Today was the annual Christmas Concert at the kids’ school. Amber, Ryan, Brianna, and Marie have been practicing their songs for weeks, and were ready to get up on stage. But, Amber wasn’t destined to perform today.
Yesterday, we had a follow-up with the opthalmologist. As the exam was wrapping up, and she told us that Amber’s eyes looked great, she took one quick last look and just sort of made an off-hand comment to the effect of “huh, she seems to have a very slight difference in pupil size”, but didn’t think it was anything of concern.
This morning after breakfast, because of that comment yesterday, Caron was looking at Amber’s eyes and noticed that the pupil of Amber’s right eye was a little larger than her left. On one hand, this immediately set off alarms for us both – when Amber was first brought to the ER at Backus Hospital, 262 days ago, the first thing Dr. Adams noticed was her enlarged right pupil; and then, during our next 50 days at CCMC the pupils were checked all the time for signs of pressure in the brain. On the other hand – we have witnessed this poor little girl go through so much, physically and mentally, that it can be tough to determine the right level of concern. But, even with the news this past week, this difference in the pupils was unexpected, so we called CCMC. After a quick exchange and deciding that while it /might/ not be anything of concern, it’s better to err on the side of caution, I brought Amber up to the ER at CCMC for a quick check, while Caron brought the other three children to their concert.
Once at the ER, they immediately start checking out Amber’s eyes, getting her vitals, reviewing the latest notes from MSK, and I end up repeating the story of the past 262 days several times as each new person enters the room, as it is probably faster for me to tell the story than for them to read the encyclopedic volumes of notes to get up to speed.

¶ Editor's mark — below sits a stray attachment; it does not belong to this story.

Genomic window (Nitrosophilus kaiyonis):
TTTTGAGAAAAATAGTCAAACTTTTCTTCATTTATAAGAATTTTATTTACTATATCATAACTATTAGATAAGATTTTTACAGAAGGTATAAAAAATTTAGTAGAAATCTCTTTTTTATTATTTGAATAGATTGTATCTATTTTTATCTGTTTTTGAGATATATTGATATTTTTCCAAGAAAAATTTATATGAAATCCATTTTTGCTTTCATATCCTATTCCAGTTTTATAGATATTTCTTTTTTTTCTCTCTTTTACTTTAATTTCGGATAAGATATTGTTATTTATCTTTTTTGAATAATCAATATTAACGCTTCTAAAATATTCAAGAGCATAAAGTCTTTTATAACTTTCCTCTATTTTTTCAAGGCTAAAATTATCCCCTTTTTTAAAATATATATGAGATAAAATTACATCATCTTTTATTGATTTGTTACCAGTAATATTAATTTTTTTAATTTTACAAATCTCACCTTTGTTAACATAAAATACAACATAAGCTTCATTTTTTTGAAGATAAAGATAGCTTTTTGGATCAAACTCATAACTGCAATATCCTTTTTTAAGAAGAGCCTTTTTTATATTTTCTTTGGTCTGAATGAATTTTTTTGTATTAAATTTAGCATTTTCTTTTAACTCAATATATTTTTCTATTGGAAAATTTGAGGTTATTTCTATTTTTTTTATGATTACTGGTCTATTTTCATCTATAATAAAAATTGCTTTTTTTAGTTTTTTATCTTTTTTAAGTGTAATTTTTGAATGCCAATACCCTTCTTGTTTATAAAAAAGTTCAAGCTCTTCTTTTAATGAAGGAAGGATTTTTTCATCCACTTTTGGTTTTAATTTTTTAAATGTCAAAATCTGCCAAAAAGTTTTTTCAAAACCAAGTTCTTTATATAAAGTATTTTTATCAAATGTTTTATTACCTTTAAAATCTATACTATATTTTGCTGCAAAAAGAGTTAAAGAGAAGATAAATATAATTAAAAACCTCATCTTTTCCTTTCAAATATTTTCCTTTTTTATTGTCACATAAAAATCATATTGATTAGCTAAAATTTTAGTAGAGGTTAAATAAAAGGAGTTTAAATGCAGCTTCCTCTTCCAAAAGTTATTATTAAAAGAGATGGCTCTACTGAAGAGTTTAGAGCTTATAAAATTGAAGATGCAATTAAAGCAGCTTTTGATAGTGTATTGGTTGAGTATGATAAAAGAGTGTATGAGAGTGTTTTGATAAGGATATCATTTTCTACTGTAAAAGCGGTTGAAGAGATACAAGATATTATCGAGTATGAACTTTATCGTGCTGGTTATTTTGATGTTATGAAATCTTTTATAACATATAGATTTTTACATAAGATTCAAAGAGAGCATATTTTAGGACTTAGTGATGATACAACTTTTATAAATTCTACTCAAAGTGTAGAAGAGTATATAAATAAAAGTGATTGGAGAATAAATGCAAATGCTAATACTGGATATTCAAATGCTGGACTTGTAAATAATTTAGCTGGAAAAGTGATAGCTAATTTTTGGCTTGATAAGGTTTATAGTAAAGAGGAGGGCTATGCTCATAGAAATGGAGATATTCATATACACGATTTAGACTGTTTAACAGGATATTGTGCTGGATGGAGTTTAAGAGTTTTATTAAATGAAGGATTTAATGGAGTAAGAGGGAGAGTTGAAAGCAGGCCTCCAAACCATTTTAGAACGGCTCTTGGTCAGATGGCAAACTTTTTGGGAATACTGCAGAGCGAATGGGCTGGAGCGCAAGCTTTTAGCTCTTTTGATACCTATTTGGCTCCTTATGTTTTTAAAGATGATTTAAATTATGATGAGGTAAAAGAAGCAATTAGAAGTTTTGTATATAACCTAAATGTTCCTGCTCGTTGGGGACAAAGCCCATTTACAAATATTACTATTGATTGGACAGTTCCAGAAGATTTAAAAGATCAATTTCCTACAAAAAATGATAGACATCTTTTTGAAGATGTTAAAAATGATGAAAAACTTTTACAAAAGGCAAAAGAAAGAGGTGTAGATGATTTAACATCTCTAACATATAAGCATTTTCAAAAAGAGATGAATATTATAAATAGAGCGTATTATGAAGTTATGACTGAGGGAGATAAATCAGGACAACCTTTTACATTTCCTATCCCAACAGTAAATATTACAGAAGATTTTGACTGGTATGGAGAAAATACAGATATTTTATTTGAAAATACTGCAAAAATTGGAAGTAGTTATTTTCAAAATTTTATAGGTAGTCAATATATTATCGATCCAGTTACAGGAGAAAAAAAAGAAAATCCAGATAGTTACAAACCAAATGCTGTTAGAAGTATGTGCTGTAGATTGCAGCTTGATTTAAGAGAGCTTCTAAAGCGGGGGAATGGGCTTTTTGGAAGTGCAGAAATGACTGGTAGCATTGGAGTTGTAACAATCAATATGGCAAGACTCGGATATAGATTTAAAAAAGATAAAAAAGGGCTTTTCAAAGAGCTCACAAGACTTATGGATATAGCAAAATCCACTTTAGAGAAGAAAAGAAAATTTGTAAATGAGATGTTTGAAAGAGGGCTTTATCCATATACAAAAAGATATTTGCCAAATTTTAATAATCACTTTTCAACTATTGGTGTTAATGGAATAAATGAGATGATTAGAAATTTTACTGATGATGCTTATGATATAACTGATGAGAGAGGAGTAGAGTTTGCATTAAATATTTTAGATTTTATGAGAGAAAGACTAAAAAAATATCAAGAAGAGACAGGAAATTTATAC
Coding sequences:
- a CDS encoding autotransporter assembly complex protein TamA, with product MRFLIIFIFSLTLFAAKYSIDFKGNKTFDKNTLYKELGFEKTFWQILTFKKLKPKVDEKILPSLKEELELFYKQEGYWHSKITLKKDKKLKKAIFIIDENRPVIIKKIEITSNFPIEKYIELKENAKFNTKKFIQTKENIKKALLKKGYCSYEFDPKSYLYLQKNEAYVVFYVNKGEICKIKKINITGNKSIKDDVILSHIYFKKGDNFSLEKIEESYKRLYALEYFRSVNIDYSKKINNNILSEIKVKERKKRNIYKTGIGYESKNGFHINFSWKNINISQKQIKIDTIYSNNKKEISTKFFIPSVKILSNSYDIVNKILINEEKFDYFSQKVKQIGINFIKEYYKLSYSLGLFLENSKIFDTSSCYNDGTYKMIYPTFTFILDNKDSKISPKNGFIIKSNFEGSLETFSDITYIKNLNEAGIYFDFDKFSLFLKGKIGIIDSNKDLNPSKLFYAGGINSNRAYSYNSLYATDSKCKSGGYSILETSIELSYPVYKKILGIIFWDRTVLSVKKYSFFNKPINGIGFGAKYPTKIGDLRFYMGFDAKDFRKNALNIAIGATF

After some challenges getting the most recent MRI from MSK, they decide to put her through a quick CT Scan. Unfortunately, they do see some unexpected changes in the tumor/mass, which is causing some irritation and swelling, putting some pressure on the brain.
So we start discussing options while waiting for radiology to be ready for us for an MRI. Dependant on the results of the MRI, we might be considering something as simple as a steroid to reduce the inflammation, or might be considering immediate surgery. Or, possibly the worst case, doing nothing at all.
So then off into the MRI for the one-hour scan. As always, Amber is a trooper. She doesn’t want to be sedated, no movie or music, doesn’t even want ear protection (but she does eventually have to give in on that one).
Following the MRI, Amber has been admitted to the PICU, where we are right now (about 11PM). Amber is sleeping, receiving a steroid drip. We will determine in the morning if this works and gives us the time to develop and pursue a plan (as we have been anticipating), or if we go right into surgery tomorrow.
It’s rather surreal to be back here in the PICU, where we spent the first two weeks of this journey, starting 262 days ago. Nurse Alex is here, as well as Nurse Steve and Respitory Tech Craig. There are new faces too, of course, but these familiar faces are weirdly comforting. We wish we weren’t here at all, yet there is nowhere we’d feel more “comfortable” right now.
It’s going to be a long night. We hope that this is just a speed bump on the way to a better plan, but we won’t know till morning. Until then, we pray. There is nothing else Caron and I can do; this is in God’s hands. So as we have before, we pray that He gives strength and clarity to the skilled medical professionals who are determining the best course of action for Amber. And we pray that Amber rests comfortably and that God strengthens her for whatever comes next. And Caron and I will figure out what’s next after we hear from the team tomorrow morning.